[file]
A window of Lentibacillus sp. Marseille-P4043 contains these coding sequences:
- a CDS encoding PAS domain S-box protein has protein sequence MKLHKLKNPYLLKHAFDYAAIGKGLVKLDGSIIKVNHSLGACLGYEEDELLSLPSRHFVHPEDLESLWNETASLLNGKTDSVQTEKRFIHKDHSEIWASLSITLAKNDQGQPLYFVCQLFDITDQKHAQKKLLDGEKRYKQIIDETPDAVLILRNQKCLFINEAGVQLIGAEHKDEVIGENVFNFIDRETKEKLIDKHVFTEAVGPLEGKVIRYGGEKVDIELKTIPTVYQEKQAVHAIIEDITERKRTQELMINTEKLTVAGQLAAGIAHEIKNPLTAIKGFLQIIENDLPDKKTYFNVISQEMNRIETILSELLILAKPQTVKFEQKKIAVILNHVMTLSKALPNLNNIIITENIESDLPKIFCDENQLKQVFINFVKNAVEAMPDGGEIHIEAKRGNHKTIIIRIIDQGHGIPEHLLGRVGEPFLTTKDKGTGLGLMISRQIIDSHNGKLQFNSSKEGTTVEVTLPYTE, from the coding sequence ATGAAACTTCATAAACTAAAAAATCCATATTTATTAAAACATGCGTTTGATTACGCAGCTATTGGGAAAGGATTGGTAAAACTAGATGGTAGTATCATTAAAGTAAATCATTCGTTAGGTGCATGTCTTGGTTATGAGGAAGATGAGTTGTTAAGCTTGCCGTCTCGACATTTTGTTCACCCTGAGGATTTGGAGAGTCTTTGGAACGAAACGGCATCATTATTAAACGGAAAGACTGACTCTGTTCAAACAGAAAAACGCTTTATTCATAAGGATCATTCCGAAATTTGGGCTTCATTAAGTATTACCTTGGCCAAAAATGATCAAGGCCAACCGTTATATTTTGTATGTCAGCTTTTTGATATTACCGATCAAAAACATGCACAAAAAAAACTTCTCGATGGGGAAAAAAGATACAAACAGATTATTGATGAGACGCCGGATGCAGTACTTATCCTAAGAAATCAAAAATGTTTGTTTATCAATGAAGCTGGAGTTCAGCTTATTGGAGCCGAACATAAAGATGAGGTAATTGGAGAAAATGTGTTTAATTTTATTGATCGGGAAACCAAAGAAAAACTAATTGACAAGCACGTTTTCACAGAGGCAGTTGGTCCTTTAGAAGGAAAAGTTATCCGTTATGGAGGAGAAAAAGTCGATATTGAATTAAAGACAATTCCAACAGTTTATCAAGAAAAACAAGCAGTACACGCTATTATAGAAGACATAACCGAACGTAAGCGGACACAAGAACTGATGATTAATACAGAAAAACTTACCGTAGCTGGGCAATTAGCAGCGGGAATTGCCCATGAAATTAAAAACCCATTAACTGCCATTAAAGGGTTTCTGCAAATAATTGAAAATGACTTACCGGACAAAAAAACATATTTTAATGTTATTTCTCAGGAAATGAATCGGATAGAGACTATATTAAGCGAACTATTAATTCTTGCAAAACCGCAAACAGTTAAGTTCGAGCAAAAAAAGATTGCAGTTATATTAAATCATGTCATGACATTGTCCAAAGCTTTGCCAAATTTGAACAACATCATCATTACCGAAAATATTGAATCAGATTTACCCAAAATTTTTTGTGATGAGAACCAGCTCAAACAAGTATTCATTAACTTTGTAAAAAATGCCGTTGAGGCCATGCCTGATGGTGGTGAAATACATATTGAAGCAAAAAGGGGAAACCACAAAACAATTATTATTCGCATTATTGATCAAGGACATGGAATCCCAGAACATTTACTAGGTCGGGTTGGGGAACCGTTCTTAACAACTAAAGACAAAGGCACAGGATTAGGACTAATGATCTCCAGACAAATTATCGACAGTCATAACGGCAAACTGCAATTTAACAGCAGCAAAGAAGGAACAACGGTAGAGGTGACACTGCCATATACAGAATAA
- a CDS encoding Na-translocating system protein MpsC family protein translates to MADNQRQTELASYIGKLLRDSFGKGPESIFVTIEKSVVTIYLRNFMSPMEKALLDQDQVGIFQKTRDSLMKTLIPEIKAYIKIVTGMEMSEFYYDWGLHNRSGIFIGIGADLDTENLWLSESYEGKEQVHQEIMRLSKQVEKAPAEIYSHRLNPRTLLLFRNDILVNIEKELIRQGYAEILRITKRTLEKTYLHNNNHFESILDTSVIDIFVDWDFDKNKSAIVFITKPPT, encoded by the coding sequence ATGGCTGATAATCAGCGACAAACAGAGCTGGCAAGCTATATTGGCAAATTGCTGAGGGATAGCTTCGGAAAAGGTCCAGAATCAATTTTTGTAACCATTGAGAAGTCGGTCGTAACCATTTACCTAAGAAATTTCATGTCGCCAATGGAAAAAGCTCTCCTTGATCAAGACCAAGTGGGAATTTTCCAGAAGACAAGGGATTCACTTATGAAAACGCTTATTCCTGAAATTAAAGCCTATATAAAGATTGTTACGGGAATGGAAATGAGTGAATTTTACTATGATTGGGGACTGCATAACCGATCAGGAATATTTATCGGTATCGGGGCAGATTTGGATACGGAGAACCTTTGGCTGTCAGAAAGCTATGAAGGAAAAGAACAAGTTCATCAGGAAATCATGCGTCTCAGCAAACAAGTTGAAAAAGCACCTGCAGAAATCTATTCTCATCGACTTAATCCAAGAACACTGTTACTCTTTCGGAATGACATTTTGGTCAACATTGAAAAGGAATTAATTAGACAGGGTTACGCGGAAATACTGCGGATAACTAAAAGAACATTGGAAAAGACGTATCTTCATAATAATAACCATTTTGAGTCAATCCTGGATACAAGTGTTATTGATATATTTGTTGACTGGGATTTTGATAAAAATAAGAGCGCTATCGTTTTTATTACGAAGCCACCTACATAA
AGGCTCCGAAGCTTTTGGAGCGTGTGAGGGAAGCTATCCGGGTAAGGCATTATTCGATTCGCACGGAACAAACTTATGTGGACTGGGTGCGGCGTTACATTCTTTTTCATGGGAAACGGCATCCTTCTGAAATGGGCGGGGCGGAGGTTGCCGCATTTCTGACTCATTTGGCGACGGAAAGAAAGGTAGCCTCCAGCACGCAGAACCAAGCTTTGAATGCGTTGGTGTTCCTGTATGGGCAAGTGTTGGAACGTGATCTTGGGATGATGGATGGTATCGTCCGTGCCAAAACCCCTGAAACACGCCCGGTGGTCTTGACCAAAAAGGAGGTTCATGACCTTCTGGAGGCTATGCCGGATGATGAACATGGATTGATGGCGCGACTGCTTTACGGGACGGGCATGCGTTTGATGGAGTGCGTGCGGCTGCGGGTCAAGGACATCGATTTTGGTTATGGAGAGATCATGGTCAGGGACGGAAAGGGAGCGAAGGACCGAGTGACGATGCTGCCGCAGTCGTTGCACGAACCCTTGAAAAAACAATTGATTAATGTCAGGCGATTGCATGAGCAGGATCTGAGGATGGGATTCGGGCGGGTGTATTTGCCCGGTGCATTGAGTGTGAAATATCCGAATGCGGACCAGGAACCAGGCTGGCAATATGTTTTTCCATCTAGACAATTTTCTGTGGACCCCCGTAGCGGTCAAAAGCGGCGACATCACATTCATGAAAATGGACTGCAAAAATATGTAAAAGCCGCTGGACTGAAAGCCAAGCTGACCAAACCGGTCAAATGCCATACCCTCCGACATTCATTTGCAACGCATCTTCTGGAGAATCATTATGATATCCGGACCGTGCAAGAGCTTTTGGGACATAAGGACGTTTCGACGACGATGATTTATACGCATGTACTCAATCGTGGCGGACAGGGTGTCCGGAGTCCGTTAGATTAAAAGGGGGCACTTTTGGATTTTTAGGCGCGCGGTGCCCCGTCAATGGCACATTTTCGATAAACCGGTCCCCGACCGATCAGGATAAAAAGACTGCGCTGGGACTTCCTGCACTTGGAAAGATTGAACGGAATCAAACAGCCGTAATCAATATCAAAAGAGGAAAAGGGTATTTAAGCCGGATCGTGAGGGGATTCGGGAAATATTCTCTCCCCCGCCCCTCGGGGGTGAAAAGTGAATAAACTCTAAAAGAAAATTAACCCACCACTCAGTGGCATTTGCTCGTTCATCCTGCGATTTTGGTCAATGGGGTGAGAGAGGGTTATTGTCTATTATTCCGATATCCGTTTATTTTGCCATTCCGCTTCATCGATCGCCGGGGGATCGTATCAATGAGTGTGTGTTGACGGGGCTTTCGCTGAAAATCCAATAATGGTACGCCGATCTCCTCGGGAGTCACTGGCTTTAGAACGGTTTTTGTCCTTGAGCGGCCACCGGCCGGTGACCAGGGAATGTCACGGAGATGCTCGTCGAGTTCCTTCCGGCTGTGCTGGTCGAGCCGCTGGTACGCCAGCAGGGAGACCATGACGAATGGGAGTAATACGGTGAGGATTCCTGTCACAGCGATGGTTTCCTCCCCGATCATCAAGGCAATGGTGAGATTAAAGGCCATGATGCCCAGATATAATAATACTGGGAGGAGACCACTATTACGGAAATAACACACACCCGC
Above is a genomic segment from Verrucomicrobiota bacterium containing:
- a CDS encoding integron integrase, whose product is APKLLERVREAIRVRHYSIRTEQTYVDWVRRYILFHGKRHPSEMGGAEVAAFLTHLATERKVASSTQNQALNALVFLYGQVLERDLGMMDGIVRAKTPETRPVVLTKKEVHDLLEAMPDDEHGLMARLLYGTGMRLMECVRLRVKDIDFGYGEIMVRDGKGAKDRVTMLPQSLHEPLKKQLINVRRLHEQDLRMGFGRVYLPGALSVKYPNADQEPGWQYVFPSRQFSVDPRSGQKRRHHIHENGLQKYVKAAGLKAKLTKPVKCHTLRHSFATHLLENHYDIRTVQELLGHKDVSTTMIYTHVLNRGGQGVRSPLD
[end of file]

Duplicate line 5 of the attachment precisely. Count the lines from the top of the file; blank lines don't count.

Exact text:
Above is a genomic segment from Verrucomicrobiota bacterium containing: